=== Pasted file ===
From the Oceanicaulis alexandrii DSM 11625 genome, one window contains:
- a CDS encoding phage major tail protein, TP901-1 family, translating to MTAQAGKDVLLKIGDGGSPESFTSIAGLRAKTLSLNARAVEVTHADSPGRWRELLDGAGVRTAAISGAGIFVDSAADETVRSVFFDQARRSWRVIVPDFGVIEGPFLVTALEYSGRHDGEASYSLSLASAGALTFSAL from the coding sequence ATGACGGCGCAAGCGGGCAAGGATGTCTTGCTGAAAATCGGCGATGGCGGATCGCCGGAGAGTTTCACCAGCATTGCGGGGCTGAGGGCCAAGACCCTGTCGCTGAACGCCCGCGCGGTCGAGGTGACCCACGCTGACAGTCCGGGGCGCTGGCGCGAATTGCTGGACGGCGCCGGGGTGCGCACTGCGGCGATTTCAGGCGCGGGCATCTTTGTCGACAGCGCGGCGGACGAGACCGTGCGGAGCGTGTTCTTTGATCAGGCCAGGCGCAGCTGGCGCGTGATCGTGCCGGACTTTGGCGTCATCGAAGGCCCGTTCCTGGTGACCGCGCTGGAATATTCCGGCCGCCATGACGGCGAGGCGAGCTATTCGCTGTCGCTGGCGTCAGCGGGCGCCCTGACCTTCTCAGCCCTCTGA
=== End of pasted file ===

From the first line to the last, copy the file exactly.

From the Oceanicaulis alexandrii DSM 11625 genome, one window contains:
- a CDS encoding phage major tail protein, TP901-1 family, translating to MTAQAGKDVLLKIGDGGSPESFTSIAGLRAKTLSLNARAVEVTHADSPGRWRELLDGAGVRTAAISGAGIFVDSAADETVRSVFFDQARRSWRVIVPDFGVIEGPFLVTALEYSGRHDGEASYSLSLASAGALTFSAL from the coding sequence ATGACGGCGCAAGCGGGCAAGGATGTCTTGCTGAAAATCGGCGATGGCGGATCGCCGGAGAGTTTCACCAGCATTGCGGGGCTGAGGGCCAAGACCCTGTCGCTGAACGCCCGCGCGGTCGAGGTGACCCACGCTGACAGTCCGGGGCGCTGGCGCGAATTGCTGGACGGCGCCGGGGTGCGCACTGCGGCGATTTCAGGCGCGGGCATCTTTGTCGACAGCGCGGCGGACGAGACCGTGCGGAGCGTGTTCTTTGATCAGGCCAGGCGCAGCTGGCGCGTGATCGTGCCGGACTTTGGCGTCATCGAAGGCCCGTTCCTGGTGACCGCGCTGGAATATTCCGGCCGCCATGACGGCGAGGCGAGCTATTCGCTGTCGCTGGCGTCAGCGGGCGCCCTGACCTTCTCAGCCCTCTGA